An adversary may steal web application or service session cookies and use them to gain access to web applications or Internet services as an authenticated user without needing credentials. Web applications and services often use session cookies as an authentication token after a user has authenticated to a website.
Cookies are often valid for an extended period of time, even if the web application is not actively used. Cookies can be found on disk, in the process memory of the browser, and in network traffic to remote systems. Additionally, other applications on the targets machine might store sensitive authentication cookies in memory (e.g. apps which authenticate to cloud services). Session cookies can be used to bypasses some multi-factor authentication protocols.
There are several examples of malware targeting cookies from web browsers on the local system. There are also open source frameworks such as Evilginx 2 and Muraena that can gather session cookies through a malicious proxy (ex: Adversary-in-the-Middle) that can be set up by an adversary and used in phishing campaigns.
After an adversary acquires a valid cookie, they can then perform a Web Session Cookie technique to login to the corresponding web application.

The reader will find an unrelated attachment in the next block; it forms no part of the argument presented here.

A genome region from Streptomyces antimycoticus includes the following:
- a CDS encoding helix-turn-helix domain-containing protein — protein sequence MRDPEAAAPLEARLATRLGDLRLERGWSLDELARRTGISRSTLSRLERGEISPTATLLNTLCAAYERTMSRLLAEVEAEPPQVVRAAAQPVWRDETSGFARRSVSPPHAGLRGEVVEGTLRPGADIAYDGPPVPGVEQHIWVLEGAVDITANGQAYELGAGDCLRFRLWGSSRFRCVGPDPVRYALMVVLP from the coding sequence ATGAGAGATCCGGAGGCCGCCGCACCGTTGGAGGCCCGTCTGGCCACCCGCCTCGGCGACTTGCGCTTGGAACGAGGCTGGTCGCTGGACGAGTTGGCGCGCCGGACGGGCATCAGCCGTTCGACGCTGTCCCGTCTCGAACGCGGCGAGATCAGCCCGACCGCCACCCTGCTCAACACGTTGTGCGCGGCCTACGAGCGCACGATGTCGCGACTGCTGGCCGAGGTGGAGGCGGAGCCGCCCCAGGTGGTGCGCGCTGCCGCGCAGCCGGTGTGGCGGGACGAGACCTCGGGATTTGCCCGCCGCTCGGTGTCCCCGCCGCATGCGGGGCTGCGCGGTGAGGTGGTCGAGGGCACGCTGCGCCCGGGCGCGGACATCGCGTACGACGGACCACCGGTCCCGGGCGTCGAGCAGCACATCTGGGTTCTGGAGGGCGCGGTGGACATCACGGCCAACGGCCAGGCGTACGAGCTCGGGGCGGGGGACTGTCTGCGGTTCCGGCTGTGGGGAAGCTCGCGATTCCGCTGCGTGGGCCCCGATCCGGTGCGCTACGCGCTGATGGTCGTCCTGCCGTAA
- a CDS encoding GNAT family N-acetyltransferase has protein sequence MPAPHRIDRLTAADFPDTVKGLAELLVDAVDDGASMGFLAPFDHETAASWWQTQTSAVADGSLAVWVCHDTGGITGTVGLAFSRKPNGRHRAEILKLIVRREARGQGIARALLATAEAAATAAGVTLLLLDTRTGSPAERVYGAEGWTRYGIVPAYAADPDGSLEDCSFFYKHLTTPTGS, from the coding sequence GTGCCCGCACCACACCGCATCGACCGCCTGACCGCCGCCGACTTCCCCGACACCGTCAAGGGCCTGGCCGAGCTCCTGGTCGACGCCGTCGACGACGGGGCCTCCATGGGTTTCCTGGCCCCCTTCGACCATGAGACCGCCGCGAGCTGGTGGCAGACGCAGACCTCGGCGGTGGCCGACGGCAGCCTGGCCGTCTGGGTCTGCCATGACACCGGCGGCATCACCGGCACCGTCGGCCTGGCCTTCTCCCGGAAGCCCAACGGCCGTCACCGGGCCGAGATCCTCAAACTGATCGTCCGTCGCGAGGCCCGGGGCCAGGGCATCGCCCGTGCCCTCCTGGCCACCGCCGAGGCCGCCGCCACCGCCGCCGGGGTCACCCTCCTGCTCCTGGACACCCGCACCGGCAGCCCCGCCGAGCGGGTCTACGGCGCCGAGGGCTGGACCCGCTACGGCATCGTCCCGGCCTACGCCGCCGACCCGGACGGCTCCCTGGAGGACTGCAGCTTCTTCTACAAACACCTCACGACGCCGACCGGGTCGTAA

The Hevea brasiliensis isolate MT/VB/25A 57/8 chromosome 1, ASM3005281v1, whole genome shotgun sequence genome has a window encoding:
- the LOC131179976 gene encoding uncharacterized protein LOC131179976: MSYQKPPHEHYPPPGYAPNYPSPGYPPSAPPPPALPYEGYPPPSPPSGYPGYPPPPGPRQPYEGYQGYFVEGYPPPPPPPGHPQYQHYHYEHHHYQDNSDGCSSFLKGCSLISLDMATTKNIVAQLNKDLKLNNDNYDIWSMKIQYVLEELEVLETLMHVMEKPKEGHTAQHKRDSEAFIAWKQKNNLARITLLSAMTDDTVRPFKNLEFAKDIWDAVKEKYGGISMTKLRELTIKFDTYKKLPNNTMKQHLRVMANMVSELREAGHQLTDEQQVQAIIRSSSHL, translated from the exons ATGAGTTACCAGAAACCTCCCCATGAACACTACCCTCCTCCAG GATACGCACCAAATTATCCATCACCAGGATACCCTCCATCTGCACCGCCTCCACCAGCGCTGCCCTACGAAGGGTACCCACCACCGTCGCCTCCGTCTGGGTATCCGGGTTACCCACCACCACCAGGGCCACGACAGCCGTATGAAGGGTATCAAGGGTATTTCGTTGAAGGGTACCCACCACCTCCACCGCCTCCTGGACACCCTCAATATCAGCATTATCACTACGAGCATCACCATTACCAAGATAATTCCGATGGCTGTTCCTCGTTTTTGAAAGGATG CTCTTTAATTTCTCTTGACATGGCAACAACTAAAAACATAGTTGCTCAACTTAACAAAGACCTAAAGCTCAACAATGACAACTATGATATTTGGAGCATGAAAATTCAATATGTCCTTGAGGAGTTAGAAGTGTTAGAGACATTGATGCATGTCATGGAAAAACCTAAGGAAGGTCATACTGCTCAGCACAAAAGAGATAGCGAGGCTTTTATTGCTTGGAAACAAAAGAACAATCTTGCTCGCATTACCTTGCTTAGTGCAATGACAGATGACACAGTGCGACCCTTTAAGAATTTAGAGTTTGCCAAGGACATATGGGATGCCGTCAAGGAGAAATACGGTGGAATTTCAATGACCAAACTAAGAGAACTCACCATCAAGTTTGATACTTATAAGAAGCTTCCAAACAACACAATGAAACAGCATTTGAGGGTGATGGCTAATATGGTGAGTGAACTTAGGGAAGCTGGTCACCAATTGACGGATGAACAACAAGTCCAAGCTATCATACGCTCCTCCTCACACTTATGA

A physical second factor key that uses the target login domain as part of the negotiation protocol will prevent session cookie theft through proxy methods.
Configure browsers or tasks to regularly delete persistent cookies.
Train users to identify aspects of phishing attempts where they're asked to enter credentials into a site that has the incorrect domain for the application they are logging into.
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Monitor for an attempt by a user to gain access to a network or computing resource, often by providing credentials to cloud service management consoles. Some cloud providers, such as AWS, provide distinct log events for login attempts to the management console.
Monitor for attempts by programs to inject into or dump browser process memory.